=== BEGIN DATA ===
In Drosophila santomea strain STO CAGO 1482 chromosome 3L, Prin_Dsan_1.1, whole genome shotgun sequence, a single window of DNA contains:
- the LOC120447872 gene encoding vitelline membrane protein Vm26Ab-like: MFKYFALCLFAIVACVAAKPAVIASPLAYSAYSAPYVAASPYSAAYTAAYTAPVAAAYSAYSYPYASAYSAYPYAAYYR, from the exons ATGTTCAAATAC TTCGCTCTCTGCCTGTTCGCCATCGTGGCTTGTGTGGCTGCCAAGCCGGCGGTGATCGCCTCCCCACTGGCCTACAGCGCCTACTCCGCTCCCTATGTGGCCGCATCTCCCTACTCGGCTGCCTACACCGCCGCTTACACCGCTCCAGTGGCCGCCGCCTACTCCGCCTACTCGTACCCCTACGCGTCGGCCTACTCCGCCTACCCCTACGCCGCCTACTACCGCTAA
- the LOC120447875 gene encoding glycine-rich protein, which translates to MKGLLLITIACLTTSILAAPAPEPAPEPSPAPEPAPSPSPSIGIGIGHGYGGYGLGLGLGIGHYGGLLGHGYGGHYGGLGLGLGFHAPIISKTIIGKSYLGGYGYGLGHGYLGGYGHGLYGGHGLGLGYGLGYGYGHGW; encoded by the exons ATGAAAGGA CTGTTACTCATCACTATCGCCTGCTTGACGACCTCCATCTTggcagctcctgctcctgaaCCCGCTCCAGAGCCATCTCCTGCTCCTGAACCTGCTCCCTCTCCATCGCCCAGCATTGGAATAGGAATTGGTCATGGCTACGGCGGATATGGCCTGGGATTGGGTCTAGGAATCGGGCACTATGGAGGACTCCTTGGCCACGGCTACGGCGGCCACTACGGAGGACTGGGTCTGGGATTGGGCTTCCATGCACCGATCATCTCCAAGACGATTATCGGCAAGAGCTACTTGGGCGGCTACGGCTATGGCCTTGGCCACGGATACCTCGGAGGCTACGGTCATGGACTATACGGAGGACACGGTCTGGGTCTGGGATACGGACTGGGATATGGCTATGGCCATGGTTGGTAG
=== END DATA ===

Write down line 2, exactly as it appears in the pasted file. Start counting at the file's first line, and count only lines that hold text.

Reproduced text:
- the LOC120447872 gene encoding vitelline membrane protein Vm26Ab-like: MFKYFALCLFAIVACVAAKPAVIASPLAYSAYSAPYVAASPYSAAYTAAYTAPVAAAYSAYSYPYASAYSAYPYAAYYR, from the exons ATGTTCAAATAC TTCGCTCTCTGCCTGTTCGCCATCGTGGCTTGTGTGGCTGCCAAGCCGGCGGTGATCGCCTCCCCACTGGCCTACAGCGCCTACTCCGCTCCCTATGTGGCCGCATCTCCCTACTCGGCTGCCTACACCGCCGCTTACACCGCTCCAGTGGCCGCCGCCTACTCCGCCTACTCGTACCCCTACGCGTCGGCCTACTCCGCCTACCCCTACGCCGCCTACTACCGCTAA